Monitor Audio thinks separates are more sustainable than all-in-ones – here’s why

Monitor Audio Platinum Series 3G
(Image credit: Monitor Audio)

Monitor Audio thinks buying hi-fi separates is more sustainable long term than all-in-one systems.

The company’s technical director Michael Hedges made the claim when asked by What Hi-Fi? about the company’s sustainability efforts, and whether it sees a future for separates long-term.

“I think that it’s actually when you have an all-in-one with all of the electronics in one box, and the loudspeakers, it is probably the least sustainable direction for a loudspeaker,” he says.

“I think the most sustainable is probably a separate that’s super integrated with passive parallel speakers, because if anything goes wrong with the electronics, you can change it. But there is obviously this trend towards having simpler smaller systems and we have to sort of design for that and are trying to take it into account.”

He added that the nature of electronics means the inclusion of advanced things like smart features can age a product as the industry is currently moving very fast. This is part of the reason why the company is thinking about the possibility of a modular approach, where some parts could be upgraded in the future, but that he hasn’t any formal announcements or plans yet.

“When we design our next platforms, for streaming or wireless active we want to make sure that we split the electronics in a way that means we are sustainable – the bits that you need to upgrade are upgradeable,” he says.

Hedges went on to add that as it stands the majority of its efforts go into designing speakers that will last for a long time and in reducing the amount of waste generated by their packaging.

“When you have electronics, you decrease the lifetime of a product, if you're not careful. So a lot of our focus goes on the wood veneers, you know, where do they come from? Where were they sourced? How are we building them? Where's the MDF from on the product?” says Hedges.

“Then the packaging, finally. And it's the packaging. That's the big one because that's the bit you tend to throw away. So we are on a path to remove poly end caps or polyfoams from our products."

He added the move has been a challenge as the firm still needs to use packaging robust enough to protect the products in transit.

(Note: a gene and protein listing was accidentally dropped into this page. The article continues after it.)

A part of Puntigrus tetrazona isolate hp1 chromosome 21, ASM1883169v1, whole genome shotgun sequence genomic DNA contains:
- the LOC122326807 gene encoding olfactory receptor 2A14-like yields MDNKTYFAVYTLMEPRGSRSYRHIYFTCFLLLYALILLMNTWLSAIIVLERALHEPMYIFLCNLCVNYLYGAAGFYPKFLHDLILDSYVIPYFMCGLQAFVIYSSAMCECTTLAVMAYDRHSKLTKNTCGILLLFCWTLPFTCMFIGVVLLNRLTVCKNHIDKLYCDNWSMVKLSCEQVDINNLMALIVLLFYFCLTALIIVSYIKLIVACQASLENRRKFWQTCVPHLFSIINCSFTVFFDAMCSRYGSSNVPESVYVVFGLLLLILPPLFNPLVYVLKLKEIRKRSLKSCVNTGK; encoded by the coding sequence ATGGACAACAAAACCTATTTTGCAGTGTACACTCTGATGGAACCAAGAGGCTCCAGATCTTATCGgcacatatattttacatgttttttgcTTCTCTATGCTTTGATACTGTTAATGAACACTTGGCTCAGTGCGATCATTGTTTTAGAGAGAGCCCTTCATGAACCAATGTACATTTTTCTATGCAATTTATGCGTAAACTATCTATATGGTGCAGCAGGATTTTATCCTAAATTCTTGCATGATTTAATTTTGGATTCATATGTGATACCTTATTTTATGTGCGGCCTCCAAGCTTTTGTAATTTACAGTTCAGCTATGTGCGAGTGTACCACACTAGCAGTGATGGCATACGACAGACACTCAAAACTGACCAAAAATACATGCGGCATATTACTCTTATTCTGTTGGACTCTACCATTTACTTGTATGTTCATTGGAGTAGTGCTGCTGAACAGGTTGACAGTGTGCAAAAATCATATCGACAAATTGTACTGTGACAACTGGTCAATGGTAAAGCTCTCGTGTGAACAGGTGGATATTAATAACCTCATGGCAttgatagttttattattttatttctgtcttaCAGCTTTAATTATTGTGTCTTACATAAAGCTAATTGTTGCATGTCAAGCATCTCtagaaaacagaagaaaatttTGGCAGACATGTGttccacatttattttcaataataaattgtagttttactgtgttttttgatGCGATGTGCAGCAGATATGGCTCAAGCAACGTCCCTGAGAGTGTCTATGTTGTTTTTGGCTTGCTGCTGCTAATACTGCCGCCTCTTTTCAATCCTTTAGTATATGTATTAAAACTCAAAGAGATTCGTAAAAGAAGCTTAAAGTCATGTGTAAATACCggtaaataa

“It is a difficult one because it is a really robust material for the environment where you have a 40kg loudspeaker in a box, and we effectively have to protect against delivery guys knocking them off the back of the lorry,” he said.

“So we have to over-engineer the packaging. We are moving towards EPE foams as fast as we can. Although they're still plastic, they're fully thermo recyclable. So you can basically take those through the recycling chain, and form them, re-expand them, melt them down, we expand them back into usable, packaging again. So it's a closed loop.”

This article is part of What Hi-Fi?’s week-long British Hi-Fi special event. Started on 20th March, the event will see our team of experts celebrate the best of British hi-fi past and present. Make sure to keep checking out our British Hi-Fi Week hub for all the latest coverage!


These are the best speakers we've tested

Check out our picks of the best floorstanding speakers

Read our best stereo amps buyers' guide

2023 is going to be a great year for hi-fi separates, and I couldn’t be more excited

Alastair Stevenson
Editor in Chief

Alastair is What Hi-Fi?’s editor in chief. He has well over a decade’s experience as a journalist working in both B2C and B2B press. During this time he’s covered everything from the launch of the first Amazon Echo to government cyber security policy. Prior to joining What Hi-Fi? he served as Trusted Reviews’ editor-in-chief. Outside of tech, he has a Masters from King’s College London in Ethics and the Philosophy of Religion, is an enthusiastic, but untalented, guitar player and runs a webcomic in his spare time.